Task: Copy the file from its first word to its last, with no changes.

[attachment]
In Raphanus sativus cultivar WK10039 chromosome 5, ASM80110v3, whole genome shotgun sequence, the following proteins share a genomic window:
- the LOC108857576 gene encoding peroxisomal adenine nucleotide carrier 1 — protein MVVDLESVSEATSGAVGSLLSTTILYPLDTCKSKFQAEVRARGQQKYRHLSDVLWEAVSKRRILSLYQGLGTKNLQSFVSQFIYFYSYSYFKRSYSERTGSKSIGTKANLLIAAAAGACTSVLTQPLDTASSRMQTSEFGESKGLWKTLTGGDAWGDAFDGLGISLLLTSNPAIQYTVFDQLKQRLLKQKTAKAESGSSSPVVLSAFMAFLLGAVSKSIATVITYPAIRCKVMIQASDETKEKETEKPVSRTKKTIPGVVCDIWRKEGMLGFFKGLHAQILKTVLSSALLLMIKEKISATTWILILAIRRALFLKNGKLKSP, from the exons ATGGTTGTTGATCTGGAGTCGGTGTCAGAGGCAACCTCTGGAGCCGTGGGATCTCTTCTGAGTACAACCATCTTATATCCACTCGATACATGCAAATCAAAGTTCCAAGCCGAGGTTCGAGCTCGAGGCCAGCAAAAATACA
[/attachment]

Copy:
In Raphanus sativus cultivar WK10039 chromosome 5, ASM80110v3, whole genome shotgun sequence, the following proteins share a genomic window:
- the LOC108857576 gene encoding peroxisomal adenine nucleotide carrier 1 — protein MVVDLESVSEATSGAVGSLLSTTILYPLDTCKSKFQAEVRARGQQKYRHLSDVLWEAVSKRRILSLYQGLGTKNLQSFVSQFIYFYSYSYFKRSYSERTGSKSIGTKANLLIAAAAGACTSVLTQPLDTASSRMQTSEFGESKGLWKTLTGGDAWGDAFDGLGISLLLTSNPAIQYTVFDQLKQRLLKQKTAKAESGSSSPVVLSAFMAFLLGAVSKSIATVITYPAIRCKVMIQASDETKEKETEKPVSRTKKTIPGVVCDIWRKEGMLGFFKGLHAQILKTVLSSALLLMIKEKISATTWILILAIRRALFLKNGKLKSP, from the exons ATGGTTGTTGATCTGGAGTCGGTGTCAGAGGCAACCTCTGGAGCCGTGGGATCTCTTCTGAGTACAACCATCTTATATCCACTCGATACATGCAAATCAAAGTTCCAAGCCGAGGTTCGAGCTCGAGGCCAGCAAAAATACA